The World Trade Centre

A discussion of whether the World Trade Center was defectively designed and whether it should still remain standing today.

This paper describes the chronological events that occurred on September 11 2001 that led to the eventual collapse of the World Trade Center (WTC). It provides structural information on the exact architecture of the two towers and examines how the downfall of these two buildings occurred through a series of steps that eventually led to the cataclysmic chain reaction of each floor smashing into its corresponding lower floor, eventually destroying both towers. The primary factor leading to this disaster was the immense heat the structural design withstood and the impact of the airliners that hit them. It concludes that the WTC Towers were not defectively designed since no designer could have ever anticipated a catastrophe of the magnitude that occurred.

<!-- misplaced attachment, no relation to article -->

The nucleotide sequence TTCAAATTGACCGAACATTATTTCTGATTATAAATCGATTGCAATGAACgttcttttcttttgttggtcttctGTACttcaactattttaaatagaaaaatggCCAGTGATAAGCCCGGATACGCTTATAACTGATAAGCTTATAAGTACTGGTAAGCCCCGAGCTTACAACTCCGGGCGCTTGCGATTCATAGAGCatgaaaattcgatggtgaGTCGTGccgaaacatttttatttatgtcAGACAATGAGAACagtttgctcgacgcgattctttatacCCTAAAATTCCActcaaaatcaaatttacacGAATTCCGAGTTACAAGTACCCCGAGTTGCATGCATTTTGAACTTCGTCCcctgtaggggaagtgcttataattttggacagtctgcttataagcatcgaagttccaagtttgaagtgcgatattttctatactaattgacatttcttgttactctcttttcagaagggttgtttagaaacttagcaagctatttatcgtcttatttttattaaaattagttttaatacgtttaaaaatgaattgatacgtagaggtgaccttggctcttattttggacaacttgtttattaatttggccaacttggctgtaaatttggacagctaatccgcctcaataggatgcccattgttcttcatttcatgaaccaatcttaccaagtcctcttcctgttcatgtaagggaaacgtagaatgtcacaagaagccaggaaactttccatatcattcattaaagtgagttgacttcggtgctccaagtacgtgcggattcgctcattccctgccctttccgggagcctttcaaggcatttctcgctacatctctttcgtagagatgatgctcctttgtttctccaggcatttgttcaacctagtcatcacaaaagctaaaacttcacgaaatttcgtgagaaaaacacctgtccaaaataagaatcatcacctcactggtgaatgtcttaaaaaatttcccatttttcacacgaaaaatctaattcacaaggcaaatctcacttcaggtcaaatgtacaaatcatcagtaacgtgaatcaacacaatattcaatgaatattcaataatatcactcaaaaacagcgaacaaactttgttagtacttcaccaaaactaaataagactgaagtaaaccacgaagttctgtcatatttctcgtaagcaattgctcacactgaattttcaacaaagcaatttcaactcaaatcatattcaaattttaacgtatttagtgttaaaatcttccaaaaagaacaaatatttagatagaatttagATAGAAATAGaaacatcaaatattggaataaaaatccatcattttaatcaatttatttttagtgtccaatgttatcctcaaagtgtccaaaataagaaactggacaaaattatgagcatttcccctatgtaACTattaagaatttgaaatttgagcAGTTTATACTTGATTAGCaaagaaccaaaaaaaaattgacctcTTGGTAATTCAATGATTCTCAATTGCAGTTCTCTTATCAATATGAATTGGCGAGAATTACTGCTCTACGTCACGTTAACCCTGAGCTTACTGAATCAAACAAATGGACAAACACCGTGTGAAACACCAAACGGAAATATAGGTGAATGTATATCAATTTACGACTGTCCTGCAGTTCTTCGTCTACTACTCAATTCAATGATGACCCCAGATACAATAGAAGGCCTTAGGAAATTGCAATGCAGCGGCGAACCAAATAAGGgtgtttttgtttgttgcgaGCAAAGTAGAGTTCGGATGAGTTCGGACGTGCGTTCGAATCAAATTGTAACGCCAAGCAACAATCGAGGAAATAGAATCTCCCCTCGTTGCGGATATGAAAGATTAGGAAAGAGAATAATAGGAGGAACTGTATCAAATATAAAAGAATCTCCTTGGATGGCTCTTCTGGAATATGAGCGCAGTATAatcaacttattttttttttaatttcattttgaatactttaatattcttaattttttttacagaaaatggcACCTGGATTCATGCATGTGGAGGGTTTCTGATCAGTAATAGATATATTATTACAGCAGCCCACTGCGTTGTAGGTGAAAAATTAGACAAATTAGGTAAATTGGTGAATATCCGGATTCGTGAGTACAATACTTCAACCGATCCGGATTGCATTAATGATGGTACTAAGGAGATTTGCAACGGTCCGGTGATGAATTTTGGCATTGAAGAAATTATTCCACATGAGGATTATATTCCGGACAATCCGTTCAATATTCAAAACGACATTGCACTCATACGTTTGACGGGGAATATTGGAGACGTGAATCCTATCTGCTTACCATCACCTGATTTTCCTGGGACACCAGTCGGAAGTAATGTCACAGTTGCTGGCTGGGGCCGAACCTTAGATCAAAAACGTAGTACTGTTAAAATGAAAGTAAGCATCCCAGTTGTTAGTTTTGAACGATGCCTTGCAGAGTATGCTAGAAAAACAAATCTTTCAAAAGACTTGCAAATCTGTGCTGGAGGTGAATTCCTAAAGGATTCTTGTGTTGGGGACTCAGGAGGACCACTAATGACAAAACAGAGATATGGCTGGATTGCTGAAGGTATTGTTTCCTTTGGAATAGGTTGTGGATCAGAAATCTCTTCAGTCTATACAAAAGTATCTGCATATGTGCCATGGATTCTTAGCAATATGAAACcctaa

“The structural integrity of the WTC depended on these closely spaced columns around the perimeter. Lightweight steel trusses spanned between the central elevator core and the perimeter columns on each floor. These trusses support the four-inch concrete slabs that separate each floor and tied the perimeter columns to the core. These trusses supported the vertical forces acting on the building. These steel structures were coated with an aluminum alloy for extra strength.”